Officials: H1N1 virus not going away
Health department officials expect the H1N1 virus to continue showing up through 2010.
According to the Centers for Disease Control, some 22 million people have already contracted H1N1. Of course, exact numbers are difficult to come by since most people who get sick don’t see a doctor and many others aren’t tested for the virus strain.
There were also an estimated 98,000 hospitalizations from the virus in 2009, including 31 in Lee County. The county had five deaths as a result of patients contracting H1N1 out of 187 deaths statewide.
Jennifer James-Mesloh, spokesperson for the Lee County Health Department, said the number of county residents visiting the emergency room for flu-like symptoms peaked in the fall of 2009, yet that doesn’t mean the virus itself is vanishing.
“What we are seeing out of the CDC is that, at this point, we don’t know,” said James-Mesloh when asked if the strain will begin dissipating this year. “Whether the peak of this H1N1 wave has been reached remains to be seen.”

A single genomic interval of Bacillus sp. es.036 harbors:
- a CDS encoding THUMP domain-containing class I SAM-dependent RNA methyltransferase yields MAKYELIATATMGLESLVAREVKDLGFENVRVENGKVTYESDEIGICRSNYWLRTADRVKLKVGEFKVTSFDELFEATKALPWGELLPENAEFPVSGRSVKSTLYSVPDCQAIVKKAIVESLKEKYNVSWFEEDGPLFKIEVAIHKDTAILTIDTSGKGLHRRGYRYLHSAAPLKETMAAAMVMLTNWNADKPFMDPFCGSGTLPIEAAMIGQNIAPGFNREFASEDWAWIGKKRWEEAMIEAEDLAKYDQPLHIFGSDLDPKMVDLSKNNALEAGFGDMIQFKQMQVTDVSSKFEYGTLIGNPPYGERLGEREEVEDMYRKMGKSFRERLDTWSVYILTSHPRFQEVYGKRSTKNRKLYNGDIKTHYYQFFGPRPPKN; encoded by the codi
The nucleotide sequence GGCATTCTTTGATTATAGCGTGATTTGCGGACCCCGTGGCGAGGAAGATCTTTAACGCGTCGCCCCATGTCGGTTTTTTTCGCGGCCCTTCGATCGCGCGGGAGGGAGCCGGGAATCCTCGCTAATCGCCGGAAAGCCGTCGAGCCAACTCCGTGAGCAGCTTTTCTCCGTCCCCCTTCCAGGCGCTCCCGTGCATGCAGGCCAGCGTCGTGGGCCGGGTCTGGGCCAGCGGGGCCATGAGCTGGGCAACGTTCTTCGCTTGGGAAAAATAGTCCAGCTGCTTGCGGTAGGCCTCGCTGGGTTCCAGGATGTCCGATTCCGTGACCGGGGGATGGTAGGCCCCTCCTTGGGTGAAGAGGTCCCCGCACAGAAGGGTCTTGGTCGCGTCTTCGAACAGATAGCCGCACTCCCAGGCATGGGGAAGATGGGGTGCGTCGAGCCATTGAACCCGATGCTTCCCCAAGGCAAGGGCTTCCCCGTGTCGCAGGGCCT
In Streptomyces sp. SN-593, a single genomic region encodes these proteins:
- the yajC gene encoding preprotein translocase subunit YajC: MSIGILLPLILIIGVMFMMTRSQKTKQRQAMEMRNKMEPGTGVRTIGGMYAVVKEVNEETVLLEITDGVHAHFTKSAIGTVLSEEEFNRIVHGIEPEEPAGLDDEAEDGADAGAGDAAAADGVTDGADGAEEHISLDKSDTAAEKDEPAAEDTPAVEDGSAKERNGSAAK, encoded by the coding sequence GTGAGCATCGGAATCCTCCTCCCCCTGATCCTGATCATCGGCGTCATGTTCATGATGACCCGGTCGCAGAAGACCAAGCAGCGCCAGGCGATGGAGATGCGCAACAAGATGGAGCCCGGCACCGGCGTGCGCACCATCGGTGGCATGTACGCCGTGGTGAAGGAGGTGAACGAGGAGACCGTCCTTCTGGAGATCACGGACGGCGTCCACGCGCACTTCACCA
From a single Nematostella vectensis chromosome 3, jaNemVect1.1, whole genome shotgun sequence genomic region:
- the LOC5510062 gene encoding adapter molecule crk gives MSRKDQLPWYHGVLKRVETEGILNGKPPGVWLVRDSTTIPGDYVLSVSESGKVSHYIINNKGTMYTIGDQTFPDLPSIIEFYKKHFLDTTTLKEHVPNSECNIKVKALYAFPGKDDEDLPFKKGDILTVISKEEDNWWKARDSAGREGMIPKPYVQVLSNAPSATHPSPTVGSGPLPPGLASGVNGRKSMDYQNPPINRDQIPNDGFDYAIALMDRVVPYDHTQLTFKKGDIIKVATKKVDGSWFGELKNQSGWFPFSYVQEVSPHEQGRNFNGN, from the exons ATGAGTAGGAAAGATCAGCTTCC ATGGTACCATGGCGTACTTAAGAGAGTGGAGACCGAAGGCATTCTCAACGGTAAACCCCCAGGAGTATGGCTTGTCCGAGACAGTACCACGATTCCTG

The seasonal cycle for the regular flu doesn’t begin until February and the health department doesn’t know whether people will begin showing signs of seasonal flu or H1N1 this spring.
“It remains to be seen whether people are coming down more with seasonal flu or H1N1,” she said. “We are asking everyone to make sure they get vaccinated.”
H1N1 first appeared in Lee County at the end of April 2009 when a student from Spring Creek Elementary was diagnosed. James-Mesloh said the CDC first declared that the H1N1 pandemic would last between 18 to 24 months and that if the estimate is correct, Lee County is still within that window.
“So if you start the clock from there, we are still within that 18 to 24-month window of heightened H1N1 activity,” she said.
The health department is cautioning residents not feel like the virus has peaked and therefore not get the vaccine. Both seasonal flu and H1N1 vaccines are still being offered for free at the Lee County Health Department office on 83 Pondella Road.
The Fort Myers VA Clinic will be offering free seasonal flu and H1N1 vaccines and local pharmacies are also offering the vaccine for a nominal fee.
World Health Organization Director Margaret Chan released a statement on Dec. 29 pointing out that the H1N1 worldwide pandemic might not be over until 2011. The organization also estimated that the United States was one of a handful of countries that aren’t likely to have a second wave of infections.
H1N1 has disproportionately affected younger Lee County residents. According to data from the Florida Department of Health, 40 percent of local deaths were in people between the age of 25-49.